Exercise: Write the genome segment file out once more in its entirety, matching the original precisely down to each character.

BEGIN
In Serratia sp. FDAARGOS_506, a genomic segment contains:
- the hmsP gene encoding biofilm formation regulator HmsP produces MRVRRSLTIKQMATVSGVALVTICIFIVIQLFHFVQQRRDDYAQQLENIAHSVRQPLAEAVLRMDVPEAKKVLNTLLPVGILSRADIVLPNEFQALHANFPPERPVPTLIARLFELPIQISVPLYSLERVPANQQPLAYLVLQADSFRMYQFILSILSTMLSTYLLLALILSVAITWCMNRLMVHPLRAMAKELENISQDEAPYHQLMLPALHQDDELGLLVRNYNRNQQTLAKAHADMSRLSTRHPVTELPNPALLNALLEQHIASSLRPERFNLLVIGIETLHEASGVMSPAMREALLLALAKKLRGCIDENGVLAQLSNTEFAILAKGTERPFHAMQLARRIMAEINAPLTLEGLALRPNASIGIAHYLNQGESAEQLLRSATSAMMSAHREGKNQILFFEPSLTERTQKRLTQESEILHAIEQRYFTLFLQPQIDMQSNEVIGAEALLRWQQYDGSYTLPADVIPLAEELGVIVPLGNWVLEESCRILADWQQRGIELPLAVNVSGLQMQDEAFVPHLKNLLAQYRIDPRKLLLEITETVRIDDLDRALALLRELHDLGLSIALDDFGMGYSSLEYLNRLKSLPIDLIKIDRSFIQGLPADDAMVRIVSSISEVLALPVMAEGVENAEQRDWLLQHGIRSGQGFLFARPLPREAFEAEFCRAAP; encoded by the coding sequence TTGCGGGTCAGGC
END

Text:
In Serratia sp. FDAARGOS_506, a genomic segment contains:
- the hmsP gene encoding biofilm formation regulator HmsP produces MRVRRSLTIKQMATVSGVALVTICIFIVIQLFHFVQQRRDDYAQQLENIAHSVRQPLAEAVLRMDVPEAKKVLNTLLPVGILSRADIVLPNEFQALHANFPPERPVPTLIARLFELPIQISVPLYSLERVPANQQPLAYLVLQADSFRMYQFILSILSTMLSTYLLLALILSVAITWCMNRLMVHPLRAMAKELENISQDEAPYHQLMLPALHQDDELGLLVRNYNRNQQTLAKAHADMSRLSTRHPVTELPNPALLNALLEQHIASSLRPERFNLLVIGIETLHEASGVMSPAMREALLLALAKKLRGCIDENGVLAQLSNTEFAILAKGTERPFHAMQLARRIMAEINAPLTLEGLALRPNASIGIAHYLNQGESAEQLLRSATSAMMSAHREGKNQILFFEPSLTERTQKRLTQESEILHAIEQRYFTLFLQPQIDMQSNEVIGAEALLRWQQYDGSYTLPADVIPLAEELGVIVPLGNWVLEESCRILADWQQRGIELPLAVNVSGLQMQDEAFVPHLKNLLAQYRIDPRKLLLEITETVRIDDLDRALALLRELHDLGLSIALDDFGMGYSSLEYLNRLKSLPIDLIKIDRSFIQGLPADDAMVRIVSSISEVLALPVMAEGVENAEQRDWLLQHGIRSGQGFLFARPLPREAFEAEFCRAAP; encoded by the coding sequence TTGCGGGTCAGGC